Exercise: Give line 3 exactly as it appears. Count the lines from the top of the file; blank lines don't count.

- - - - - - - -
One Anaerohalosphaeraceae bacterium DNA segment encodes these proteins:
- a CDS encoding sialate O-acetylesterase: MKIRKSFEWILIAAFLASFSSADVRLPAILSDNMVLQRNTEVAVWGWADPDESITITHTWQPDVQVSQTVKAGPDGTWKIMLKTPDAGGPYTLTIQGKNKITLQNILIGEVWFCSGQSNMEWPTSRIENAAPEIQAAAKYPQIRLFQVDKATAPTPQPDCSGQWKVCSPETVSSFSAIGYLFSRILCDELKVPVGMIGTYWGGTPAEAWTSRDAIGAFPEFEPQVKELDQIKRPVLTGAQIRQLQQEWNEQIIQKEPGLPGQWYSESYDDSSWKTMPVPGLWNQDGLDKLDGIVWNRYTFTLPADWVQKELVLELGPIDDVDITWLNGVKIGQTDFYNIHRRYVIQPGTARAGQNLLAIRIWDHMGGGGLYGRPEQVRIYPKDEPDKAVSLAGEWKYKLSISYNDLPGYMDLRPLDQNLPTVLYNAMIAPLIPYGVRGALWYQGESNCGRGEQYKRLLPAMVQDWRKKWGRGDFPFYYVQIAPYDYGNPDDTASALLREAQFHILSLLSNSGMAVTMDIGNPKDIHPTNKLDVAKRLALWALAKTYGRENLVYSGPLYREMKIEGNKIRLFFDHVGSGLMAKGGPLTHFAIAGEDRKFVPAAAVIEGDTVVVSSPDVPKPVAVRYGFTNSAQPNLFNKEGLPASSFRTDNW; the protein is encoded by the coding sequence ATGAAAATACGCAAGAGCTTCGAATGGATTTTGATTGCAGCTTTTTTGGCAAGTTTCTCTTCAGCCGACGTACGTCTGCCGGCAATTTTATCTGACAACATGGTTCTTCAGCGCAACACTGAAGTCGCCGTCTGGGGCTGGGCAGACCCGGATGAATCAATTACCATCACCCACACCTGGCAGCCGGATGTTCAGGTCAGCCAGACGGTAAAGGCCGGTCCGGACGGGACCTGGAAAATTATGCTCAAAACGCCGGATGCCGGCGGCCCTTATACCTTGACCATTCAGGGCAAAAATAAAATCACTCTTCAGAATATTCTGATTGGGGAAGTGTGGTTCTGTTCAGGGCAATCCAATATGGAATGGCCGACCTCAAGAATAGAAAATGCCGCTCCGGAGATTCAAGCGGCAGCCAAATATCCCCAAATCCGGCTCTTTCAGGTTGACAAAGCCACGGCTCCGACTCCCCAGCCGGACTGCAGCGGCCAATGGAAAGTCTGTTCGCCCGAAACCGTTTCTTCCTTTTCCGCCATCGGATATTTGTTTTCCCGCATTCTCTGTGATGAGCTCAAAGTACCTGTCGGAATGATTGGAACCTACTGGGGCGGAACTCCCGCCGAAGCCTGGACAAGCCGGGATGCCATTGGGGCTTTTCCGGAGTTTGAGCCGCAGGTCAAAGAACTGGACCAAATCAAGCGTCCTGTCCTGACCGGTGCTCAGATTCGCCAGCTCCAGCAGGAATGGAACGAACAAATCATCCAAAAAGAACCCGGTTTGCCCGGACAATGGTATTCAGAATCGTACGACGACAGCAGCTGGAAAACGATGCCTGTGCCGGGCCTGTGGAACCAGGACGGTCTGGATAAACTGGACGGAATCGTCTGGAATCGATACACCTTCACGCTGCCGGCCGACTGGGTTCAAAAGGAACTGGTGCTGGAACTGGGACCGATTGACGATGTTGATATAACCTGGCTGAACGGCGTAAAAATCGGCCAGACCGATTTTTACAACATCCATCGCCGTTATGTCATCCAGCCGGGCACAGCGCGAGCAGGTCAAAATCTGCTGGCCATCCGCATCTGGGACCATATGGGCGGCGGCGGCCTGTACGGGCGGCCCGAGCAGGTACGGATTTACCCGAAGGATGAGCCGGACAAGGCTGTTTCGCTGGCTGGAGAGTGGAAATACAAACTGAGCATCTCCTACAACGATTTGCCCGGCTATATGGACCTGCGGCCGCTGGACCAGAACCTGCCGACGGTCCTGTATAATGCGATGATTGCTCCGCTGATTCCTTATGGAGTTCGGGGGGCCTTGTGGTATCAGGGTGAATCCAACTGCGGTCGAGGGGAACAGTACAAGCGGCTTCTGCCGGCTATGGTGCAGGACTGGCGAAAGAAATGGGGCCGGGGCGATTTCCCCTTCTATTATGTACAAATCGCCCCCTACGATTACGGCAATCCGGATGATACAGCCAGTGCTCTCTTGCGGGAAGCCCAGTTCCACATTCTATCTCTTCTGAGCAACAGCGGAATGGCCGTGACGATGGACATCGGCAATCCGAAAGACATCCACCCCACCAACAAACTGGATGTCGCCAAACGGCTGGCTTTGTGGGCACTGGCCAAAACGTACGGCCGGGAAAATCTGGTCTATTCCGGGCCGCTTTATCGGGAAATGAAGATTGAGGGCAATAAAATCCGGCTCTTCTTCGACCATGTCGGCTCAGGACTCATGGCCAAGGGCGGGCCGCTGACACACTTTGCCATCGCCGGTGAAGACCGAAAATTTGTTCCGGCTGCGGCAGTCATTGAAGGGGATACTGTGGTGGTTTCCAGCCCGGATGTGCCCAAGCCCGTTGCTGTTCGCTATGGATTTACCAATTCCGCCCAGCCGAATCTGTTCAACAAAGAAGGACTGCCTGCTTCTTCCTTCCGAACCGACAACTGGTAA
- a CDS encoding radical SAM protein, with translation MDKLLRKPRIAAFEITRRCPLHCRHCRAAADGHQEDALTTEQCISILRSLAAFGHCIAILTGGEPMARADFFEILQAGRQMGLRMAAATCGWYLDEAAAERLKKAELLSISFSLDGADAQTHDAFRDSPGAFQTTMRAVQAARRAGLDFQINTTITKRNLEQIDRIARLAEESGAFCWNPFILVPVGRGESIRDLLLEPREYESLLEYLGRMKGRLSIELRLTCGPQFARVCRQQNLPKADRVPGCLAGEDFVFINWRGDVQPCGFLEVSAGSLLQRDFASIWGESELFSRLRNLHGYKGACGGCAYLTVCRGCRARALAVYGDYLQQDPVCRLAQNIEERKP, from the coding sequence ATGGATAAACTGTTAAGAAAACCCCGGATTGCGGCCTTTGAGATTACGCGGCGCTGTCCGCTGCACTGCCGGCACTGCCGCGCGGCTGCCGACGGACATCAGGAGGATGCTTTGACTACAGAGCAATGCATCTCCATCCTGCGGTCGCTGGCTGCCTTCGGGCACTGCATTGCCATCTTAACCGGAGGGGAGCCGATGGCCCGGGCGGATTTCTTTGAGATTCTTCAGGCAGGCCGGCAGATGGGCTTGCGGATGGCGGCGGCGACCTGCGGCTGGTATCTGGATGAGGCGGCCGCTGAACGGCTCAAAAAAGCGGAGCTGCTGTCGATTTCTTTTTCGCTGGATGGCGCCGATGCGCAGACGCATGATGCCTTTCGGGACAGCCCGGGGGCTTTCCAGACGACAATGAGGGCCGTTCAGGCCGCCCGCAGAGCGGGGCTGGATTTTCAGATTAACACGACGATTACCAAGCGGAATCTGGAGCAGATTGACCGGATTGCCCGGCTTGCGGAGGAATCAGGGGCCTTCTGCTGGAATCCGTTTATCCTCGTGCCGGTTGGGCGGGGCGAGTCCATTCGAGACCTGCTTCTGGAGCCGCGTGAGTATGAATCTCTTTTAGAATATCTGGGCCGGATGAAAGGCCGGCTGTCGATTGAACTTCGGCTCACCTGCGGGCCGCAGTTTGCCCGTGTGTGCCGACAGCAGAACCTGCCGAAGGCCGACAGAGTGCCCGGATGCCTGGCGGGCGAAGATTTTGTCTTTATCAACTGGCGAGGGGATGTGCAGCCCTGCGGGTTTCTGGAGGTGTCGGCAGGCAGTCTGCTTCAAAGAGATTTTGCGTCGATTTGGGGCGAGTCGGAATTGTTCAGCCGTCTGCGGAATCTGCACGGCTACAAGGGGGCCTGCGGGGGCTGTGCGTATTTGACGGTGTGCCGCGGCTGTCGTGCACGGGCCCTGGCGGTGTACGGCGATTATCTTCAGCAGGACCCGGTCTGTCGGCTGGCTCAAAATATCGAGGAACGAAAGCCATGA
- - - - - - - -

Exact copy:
- a CDS encoding radical SAM protein, with translation MDKLLRKPRIAAFEITRRCPLHCRHCRAAADGHQEDALTTEQCISILRSLAAFGHCIAILTGGEPMARADFFEILQAGRQMGLRMAAATCGWYLDEAAAERLKKAELLSISFSLDGADAQTHDAFRDSPGAFQTTMRAVQAARRAGLDFQINTTITKRNLEQIDRIARLAEESGAFCWNPFILVPVGRGESIRDLLLEPREYESLLEYLGRMKGRLSIELRLTCGPQFARVCRQQNLPKADRVPGCLAGEDFVFINWRGDVQPCGFLEVSAGSLLQRDFASIWGESELFSRLRNLHGYKGACGGCAYLTVCRGCRARALAVYGDYLQQDPVCRLAQNIEERKP, from the coding sequence ATGGATAAACTGTTAAGAAAACCCCGGATTGCGGCCTTTGAGATTACGCGGCGCTGTCCGCTGCACTGCCGGCACTGCCGCGCGGCTGCCGACGGACATCAGGAGGATGCTTTGACTACAGAGCAATGCATCTCCATCCTGCGGTCGCTGGCTGCCTTCGGGCACTGCATTGCCATCTTAACCGGAGGGGAGCCGATGGCCCGGGCGGATTTCTTTGAGATTCTTCAGGCAGGCCGGCAGATGGGCTTGCGGATGGCGGCGGCGACCTGCGGCTGGTATCTGGATGAGGCGGCCGCTGAACGGCTCAAAAAAGCGGAGCTGCTGTCGATTTCTTTTTCGCTGGATGGCGCCGATGCGCAGACGCATGATGCCTTTCGGGACAGCCCGGGGGCTTTCCAGACGACAATGAGGGCCGTTCAGGCCGCCCGCAGAGCGGGGCTGGATTTTCAGATTAACACGACGATTACCAAGCGGAATCTGGAGCAGATTGACCGGATTGCCCGGCTTGCGGAGGAATCAGGGGCCTTCTGCTGGAATCCGTTTATCCTCGTGCCGGTTGGGCGGGGCGAGTCCATTCGAGACCTGCTTCTGGAGCCGCGTGAGTATGAATCTCTTTTAGAATATCTGGGCCGGATGAAAGGCCGGCTGTCGATTGAACTTCGGCTCACCTGCGGGCCGCAGTTTGCCCGTGTGTGCCGACAGCAGAACCTGCCGAAGGCCGACAGAGTGCCCGGATGCCTGGCGGGCGAAGATTTTGTCTTTATCAACTGGCGAGGGGATGTGCAGCCCTGCGGGTTTCTGGAGGTGTCGGCAGGCAGTCTGCTTCAAAGAGATTTTGCGTCGATTTGGGGCGAGTCGGAATTGTTCAGCCGTCTGCGGAATCTGCACGGCTACAAGGGGGCCTGCGGGGGCTGTGCGTATTTGACGGTGTGCCGCGGCTGTCGTGCACGGGCCCTGGCGGTGTACGGCGATTATCTTCAGCAGGACCCGGTCTGTCGGCTGGCTCAAAATATCGAGGAACGAAAGCCATGA